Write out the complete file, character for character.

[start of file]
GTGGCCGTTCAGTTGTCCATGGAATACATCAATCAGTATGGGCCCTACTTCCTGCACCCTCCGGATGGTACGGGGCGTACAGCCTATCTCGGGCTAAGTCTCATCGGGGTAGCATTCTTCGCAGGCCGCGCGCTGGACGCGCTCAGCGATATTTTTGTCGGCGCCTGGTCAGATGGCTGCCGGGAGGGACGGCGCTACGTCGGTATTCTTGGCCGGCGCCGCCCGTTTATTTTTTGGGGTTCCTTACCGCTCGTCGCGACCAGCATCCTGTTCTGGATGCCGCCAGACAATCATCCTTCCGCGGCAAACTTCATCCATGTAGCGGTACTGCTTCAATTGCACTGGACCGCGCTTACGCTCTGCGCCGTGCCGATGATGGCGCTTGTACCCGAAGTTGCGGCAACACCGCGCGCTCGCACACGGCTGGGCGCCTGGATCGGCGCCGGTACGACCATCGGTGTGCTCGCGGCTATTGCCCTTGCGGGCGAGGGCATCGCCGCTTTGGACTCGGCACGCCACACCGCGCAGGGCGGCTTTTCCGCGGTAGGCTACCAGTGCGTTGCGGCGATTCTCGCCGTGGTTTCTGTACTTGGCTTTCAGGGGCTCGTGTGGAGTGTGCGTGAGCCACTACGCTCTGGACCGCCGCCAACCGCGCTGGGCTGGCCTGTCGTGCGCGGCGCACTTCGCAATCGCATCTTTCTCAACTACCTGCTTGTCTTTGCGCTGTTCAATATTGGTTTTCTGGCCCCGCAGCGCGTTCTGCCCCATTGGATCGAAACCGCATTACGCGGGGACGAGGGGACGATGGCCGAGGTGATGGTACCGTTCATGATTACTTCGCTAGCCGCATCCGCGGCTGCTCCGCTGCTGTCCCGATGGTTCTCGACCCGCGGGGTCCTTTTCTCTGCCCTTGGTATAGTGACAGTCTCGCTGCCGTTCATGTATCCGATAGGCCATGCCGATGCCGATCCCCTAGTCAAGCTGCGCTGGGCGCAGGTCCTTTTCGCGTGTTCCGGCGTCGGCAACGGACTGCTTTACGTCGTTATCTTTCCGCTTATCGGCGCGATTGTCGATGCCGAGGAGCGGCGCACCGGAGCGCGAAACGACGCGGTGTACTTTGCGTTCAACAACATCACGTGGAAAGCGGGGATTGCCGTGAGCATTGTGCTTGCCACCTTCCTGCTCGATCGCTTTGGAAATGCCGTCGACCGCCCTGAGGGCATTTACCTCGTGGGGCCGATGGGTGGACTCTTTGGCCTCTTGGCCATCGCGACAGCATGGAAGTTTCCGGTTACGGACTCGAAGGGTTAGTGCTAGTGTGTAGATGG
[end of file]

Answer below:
GTGGCCGTTCAGTTGTCCATGGAATACATCAATCAGTATGGGCCCTACTTCCTGCACCCTCCGGATGGTACGGGGCGTACAGCCTATCTCGGGCTAAGTCTCATCGGGGTAGCATTCTTCGCAGGCCGCGCGCTGGACGCGCTCAGCGATATTTTTGTCGGCGCCTGGTCAGATGGCTGCCGGGAGGGACGGCGCTACGTCGGTATTCTTGGCCGGCGCCGCCCGTTTATTTTTTGGGGTTCCTTACCGCTCGTCGCGACCAGCATCCTGTTCTGGATGCCGCCAGACAATCATCCTTCCGCGGCAAACTTCATCCATGTAGCGGTACTGCTTCAATTGCACTGGACCGCGCTTACGCTCTGCGCCGTGCCGATGATGGCGCTTGTACCCGAAGTTGCGGCAACACCGCGCGCTCGCACACGGCTGGGCGCCTGGATCGGCGCCGGTACGACCATCGGTGTGCTCGCGGCTATTGCCCTTGCGGGCGAGGGCATCGCCGCTTTGGACTCGGCACGCCACACCGCGCAGGGCGGCTTTTCCGCGGTAGGCTACCAGTGCGTTGCGGCGATTCTCGCCGTGGTTTCTGTACTTGGCTTTCAGGGGCTCGTGTGGAGTGTGCGTGAGCCACTACGCTCTGGACCGCCGCCAACCGCGCTGGGCTGGCCTGTCGTGCGCGGCGCACTTCGCAATCGCATCTTTCTCAACTACCTGCTTGTCTTTGCGCTGTTCAATATTGGTTTTCTGGCCCCGCAGCGCGTTCTGCCCCATTGGATCGAAACCGCATTACGCGGGGACGAGGGGACGATGGCCGAGGTGATGGTACCGTTCATGATTACTTCGCTAGCCGCATCCGCGGCTGCTCCGCTGCTGTCCCGATGGTTCTCGACCCGCGGGGTCCTTTTCTCTGCCCTTGGTATAGTGACAGTCTCGCTGCCGTTCATGTATCCGATAGGCCATGCCGATGCCGATCCCCTAGTCAAGCTGCGCTGGGCGCAGGTCCTTTTCGCGTGTTCCGGCGTCGGCAACGGACTGCTTTACGTCGTTATCTTTCCGCTTATCGGCGCGATTGTCGATGCCGAGGAGCGGCGCACCGGAGCGCGAAACGACGCGGTGTACTTTGCGTTCAACAACATCACGTGGAAAGCGGGGATTGCCGTGAGCATTGTGCTTGCCACCTTCCTGCTCGATCGCTTTGGAAATGCCGTCGACCGCCCTGAGGGCATTTACCTCGTGGGGCCGATGGGTGGACTCTTTGGCCTCTTGGCCATCGCGACAGCATGGAAGTTTCCGGTTACGGACTCGAAGGGTTAGTGCTAGTGTGTAGATGG